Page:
Don’t do it. Don’t ever call your adolescent “lazy.” This label is more psychologically and socially loaded than most parents seem to understand. To make matters worse, the term is usually applied when they are feeling frustrated, impatient, or critical with the teenager, which only makes insulting injury from this name-calling harder to bear.
“Lazy” can have a good meaning when it is seen as the exception and not the rule, when it is seen as earned and not undeserved. “Having a “lazy day,” for example, can mean rewarding oneself and laying back and relaxing with no agenda except doing very little and enjoying that freedom from usual effort and work very much. When “lazy” is treated as the rule, however, calling someone a “lazy person,” then the working worth of that individual has been called into question. And “lazy” always attacks “work.”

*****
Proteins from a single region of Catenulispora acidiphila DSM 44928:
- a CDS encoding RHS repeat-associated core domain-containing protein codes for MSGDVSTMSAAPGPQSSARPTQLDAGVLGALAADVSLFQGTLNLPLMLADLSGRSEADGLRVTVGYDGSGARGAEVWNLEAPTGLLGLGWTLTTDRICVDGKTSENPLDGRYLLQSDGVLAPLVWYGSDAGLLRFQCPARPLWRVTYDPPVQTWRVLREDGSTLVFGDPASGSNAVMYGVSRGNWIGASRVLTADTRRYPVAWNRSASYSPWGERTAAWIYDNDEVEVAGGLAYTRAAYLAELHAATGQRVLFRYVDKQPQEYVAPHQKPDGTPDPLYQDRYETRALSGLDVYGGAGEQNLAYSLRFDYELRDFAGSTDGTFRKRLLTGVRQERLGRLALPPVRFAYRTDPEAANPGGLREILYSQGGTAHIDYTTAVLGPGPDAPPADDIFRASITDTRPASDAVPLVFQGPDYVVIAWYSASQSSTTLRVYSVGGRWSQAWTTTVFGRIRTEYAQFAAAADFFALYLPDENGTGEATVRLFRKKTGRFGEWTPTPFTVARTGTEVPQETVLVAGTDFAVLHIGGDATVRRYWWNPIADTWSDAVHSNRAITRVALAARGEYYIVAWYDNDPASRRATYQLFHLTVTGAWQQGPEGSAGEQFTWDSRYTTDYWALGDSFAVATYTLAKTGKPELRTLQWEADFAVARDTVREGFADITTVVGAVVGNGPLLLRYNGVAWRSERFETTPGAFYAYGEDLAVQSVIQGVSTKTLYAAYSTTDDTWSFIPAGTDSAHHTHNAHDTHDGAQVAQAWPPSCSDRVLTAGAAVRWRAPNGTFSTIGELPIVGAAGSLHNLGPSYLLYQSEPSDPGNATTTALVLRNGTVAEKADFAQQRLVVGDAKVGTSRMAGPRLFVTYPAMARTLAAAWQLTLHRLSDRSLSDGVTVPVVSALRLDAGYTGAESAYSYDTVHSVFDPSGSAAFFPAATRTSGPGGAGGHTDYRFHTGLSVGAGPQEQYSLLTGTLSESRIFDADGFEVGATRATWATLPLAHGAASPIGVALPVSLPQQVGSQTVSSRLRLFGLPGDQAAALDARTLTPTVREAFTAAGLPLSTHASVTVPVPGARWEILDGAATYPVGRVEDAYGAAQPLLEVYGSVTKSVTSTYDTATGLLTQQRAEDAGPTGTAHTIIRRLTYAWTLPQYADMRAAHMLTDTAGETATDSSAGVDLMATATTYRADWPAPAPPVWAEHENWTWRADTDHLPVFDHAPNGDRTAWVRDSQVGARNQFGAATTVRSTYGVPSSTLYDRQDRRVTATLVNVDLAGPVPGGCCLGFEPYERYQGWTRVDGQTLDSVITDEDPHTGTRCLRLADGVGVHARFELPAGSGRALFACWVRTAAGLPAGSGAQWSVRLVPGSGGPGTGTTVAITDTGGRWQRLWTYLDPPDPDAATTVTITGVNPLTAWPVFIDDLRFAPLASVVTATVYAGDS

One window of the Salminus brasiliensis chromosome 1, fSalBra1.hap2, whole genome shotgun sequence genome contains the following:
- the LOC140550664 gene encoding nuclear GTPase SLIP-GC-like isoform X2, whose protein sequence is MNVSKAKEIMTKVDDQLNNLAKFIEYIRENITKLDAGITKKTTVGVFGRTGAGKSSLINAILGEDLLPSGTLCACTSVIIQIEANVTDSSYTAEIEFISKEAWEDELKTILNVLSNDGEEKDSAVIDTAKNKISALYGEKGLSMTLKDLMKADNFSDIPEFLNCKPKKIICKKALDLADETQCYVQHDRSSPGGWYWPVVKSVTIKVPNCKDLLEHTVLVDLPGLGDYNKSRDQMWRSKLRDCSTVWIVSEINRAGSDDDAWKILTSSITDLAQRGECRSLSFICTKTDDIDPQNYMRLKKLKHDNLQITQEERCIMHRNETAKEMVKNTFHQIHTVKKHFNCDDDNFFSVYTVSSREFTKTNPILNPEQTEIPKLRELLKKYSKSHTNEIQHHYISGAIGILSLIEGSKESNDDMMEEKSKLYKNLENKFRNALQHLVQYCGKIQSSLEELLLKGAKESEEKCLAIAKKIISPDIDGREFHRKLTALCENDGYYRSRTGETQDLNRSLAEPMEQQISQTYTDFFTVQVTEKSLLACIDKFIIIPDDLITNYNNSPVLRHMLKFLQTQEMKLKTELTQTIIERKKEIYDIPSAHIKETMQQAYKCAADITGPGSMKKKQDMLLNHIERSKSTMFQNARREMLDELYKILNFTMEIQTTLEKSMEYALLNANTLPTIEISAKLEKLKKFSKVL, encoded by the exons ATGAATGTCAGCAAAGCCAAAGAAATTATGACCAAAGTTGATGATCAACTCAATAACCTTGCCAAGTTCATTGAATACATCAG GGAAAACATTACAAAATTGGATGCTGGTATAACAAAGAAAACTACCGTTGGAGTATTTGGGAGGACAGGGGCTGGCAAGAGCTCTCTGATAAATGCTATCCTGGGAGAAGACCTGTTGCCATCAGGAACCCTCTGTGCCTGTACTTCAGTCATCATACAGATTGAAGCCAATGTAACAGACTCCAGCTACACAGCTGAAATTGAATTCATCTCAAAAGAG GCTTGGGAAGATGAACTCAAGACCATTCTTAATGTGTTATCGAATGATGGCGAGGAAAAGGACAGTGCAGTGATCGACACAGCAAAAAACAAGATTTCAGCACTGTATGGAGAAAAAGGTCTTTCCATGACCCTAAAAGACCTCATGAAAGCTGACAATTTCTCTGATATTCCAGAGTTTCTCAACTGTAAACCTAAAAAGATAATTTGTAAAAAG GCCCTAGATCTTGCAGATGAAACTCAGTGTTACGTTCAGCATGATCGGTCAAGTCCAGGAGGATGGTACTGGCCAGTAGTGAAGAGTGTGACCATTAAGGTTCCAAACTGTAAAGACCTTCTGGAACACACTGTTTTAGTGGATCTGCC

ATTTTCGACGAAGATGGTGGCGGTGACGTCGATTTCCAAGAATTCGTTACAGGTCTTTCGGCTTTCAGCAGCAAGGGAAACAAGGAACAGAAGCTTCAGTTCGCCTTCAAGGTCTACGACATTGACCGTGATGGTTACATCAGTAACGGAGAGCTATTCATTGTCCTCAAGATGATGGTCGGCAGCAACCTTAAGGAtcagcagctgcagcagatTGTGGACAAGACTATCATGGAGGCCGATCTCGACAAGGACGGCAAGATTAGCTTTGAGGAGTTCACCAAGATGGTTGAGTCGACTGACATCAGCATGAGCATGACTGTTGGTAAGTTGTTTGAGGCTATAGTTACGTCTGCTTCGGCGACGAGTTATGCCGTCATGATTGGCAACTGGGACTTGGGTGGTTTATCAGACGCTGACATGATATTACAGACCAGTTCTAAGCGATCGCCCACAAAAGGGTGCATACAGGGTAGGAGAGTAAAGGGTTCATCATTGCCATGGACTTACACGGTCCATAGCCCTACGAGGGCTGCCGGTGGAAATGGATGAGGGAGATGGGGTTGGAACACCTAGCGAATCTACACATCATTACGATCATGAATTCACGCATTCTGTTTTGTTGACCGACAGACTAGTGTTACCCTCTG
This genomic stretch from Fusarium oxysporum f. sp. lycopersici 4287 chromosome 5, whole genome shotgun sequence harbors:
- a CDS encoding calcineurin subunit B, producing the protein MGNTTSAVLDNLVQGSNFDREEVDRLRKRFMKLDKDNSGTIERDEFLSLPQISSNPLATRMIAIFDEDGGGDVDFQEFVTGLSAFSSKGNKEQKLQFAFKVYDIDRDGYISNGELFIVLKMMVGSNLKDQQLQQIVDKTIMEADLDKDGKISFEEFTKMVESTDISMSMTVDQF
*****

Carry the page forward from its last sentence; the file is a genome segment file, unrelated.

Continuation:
At least in much of the U.S. culture, work and worth are very closely associated. It is easy for those who believe they work hard, like parents supporting a family, to sometimes resent those who depend on that support and work less or resist household work like their adolescents “who don’t know the meaning of hard work,” as the adult complaint goes. In some parents, the term "lazy" can activate the age-old prejudice against inactivity, idleness, and the sin of Sloth. And if these adults have a religious-like work ethic, they can be horrified to see their teenager showing signs of falling away.